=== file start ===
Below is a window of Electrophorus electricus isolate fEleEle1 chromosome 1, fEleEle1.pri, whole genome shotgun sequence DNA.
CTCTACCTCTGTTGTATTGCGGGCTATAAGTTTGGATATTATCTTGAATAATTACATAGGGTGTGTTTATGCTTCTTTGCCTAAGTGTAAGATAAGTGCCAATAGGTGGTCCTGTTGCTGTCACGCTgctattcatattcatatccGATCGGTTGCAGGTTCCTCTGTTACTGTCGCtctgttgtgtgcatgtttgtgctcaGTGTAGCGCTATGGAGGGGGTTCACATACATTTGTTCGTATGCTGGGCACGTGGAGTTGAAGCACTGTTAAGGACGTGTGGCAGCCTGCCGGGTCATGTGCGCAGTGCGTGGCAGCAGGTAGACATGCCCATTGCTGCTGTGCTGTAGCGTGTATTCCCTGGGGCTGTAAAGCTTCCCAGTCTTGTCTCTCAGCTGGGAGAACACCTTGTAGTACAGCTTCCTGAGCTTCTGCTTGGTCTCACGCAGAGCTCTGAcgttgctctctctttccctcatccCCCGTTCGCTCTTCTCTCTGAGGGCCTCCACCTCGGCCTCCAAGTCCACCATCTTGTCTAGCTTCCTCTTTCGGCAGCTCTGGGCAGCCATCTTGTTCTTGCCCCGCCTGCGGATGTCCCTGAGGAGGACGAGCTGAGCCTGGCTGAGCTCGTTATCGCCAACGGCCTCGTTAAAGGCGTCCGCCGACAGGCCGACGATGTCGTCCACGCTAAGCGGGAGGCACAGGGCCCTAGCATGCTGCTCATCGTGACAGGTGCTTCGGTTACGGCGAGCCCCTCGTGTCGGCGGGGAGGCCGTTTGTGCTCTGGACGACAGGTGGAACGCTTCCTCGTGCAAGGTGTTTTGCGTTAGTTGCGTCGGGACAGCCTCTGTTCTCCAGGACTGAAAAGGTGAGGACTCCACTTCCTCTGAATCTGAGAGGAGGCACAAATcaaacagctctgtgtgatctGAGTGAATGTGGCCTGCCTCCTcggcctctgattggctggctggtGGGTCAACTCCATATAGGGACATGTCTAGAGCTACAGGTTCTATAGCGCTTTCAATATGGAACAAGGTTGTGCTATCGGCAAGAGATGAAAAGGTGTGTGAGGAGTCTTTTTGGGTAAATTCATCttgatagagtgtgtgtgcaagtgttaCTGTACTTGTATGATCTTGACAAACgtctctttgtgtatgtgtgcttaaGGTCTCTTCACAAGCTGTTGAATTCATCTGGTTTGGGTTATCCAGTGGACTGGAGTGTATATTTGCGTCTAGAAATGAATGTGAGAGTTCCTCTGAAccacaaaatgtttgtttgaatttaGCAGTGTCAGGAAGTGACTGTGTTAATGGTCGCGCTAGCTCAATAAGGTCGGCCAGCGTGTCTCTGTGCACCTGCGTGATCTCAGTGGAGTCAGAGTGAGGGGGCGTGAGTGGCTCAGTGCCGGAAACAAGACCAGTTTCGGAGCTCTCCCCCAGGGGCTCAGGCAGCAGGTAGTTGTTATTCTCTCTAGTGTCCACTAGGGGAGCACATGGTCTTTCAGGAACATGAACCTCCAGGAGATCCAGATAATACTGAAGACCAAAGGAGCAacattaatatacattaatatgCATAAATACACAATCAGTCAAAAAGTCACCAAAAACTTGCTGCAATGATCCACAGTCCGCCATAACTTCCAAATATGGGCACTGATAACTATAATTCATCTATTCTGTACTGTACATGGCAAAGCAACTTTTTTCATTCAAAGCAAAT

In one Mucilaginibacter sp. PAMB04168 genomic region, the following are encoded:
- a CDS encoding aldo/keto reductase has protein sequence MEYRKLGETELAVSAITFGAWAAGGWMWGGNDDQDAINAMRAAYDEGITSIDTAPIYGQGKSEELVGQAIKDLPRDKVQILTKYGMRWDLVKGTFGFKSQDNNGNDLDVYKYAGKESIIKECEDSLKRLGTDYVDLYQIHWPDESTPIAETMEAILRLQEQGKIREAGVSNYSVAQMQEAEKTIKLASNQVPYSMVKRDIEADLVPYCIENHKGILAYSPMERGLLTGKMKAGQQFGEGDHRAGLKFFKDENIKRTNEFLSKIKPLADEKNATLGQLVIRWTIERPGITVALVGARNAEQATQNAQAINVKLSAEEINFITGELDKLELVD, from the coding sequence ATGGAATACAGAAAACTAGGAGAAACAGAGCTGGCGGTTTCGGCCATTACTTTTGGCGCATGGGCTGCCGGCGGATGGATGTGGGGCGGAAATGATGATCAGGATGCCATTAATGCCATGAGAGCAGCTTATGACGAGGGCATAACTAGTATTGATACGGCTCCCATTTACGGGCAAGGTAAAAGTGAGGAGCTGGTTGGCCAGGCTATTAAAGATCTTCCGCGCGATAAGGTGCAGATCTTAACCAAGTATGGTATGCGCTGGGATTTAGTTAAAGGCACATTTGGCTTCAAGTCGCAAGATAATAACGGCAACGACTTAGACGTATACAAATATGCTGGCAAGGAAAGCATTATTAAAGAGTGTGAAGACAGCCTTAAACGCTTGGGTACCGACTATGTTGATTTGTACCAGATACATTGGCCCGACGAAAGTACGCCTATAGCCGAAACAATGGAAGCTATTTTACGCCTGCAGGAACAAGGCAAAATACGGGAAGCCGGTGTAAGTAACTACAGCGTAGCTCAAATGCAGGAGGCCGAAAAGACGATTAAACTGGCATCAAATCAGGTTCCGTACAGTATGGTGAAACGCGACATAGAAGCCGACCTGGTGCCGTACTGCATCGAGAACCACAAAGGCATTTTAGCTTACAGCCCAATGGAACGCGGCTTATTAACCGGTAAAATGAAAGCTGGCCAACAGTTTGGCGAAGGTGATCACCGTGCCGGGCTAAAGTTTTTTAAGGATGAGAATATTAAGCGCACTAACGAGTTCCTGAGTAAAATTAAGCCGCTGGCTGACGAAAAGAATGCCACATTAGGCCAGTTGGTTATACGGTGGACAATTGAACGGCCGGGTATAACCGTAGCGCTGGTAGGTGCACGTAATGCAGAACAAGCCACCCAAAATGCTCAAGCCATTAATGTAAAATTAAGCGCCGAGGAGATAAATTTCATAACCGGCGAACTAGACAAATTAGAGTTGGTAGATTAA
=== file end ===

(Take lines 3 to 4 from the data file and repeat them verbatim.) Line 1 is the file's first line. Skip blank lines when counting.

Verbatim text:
In one Mucilaginibacter sp. PAMB04168 genomic region, the following are encoded:
- a CDS encoding aldo/keto reductase has protein sequence MEYRKLGETELAVSAITFGAWAAGGWMWGGNDDQDAINAMRAAYDEGITSIDTAPIYGQGKSEELVGQAIKDLPRDKVQILTKYGMRWDLVKGTFGFKSQDNNGNDLDVYKYAGKESIIKECEDSLKRLGTDYVDLYQIHWPDESTPIAETMEAILRLQEQGKIREAGVSNYSVAQMQEAEKTIKLASNQVPYSMVKRDIEADLVPYCIENHKGILAYSPMERGLLTGKMKAGQQFGEGDHRAGLKFFKDENIKRTNEFLSKIKPLADEKNATLGQLVIRWTIERPGITVALVGARNAEQATQNAQAINVKLSAEEINFITGELDKLELVD, from the coding sequence ATGGAATACAGAAAACTAGGAGAAACAGAGCTGGCGGTTTCGGCCATTACTTTTGGCGCATGGGCTGCCGGCGGATGGATGTGGGGCGGAAATGATGATCAGGATGCCATTAATGCCATGAGAGCAGCTTATGACGAGGGCATAACTAGTATTGATACGGCTCCCATTTACGGGCAAGGTAAAAGTGAGGAGCTGGTTGGCCAGGCTATTAAAGATCTTCCGCGCGATAAGGTGCAGATCTTAACCAAGTATGGTATGCGCTGGGATTTAGTTAAAGGCACATTTGGCTTCAAGTCGCAAGATAATAACGGCAACGACTTAGACGTATACAAATATGCTGGCAAGGAAAGCATTATTAAAGAGTGTGAAGACAGCCTTAAACGCTTGGGTACCGACTATGTTGATTTGTACCAGATACATTGGCCCGACGAAAGTACGCCTATAGCCGAAACAATGGAAGCTATTTTACGCCTGCAGGAACAAGGCAAAATACGGGAAGCCGGTGTAAGTAACTACAGCGTAGCTCAAATGCAGGAGGCCGAAAAGACGATTAAACTGGCATCAAATCAGGTTCCGTACAGTATGGTGAAACGCGACATAGAAGCCGACCTGGTGCCGTACTGCATCGAGAACCACAAAGGCATTTTAGCTTACAGCCCAATGGAACGCGGCTTATTAACCGGTAAAATGAAAGCTGGCCAACAGTTTGGCGAAGGTGATCACCGTGCCGGGCTAAAGTTTTTTAAGGATGAGAATATTAAGCGCACTAACGAGTTCCTGAGTAAAATTAAGCCGCTGGCTGACGAAAAGAATGCCACATTAGGCCAGTTGGTTATACGGTGGACAATTGAACGGCCGGGTATAACCGTAGCGCTGGTAGGTGCACGTAATGCAGAACAAGCCACCCAAAATGCTCAAGCCATTAATGTAAAATTAAGCGCCGAGGAGATAAATTTCATAACCGGCGAACTAGACAAATTAGAGTTGGTAGATTAA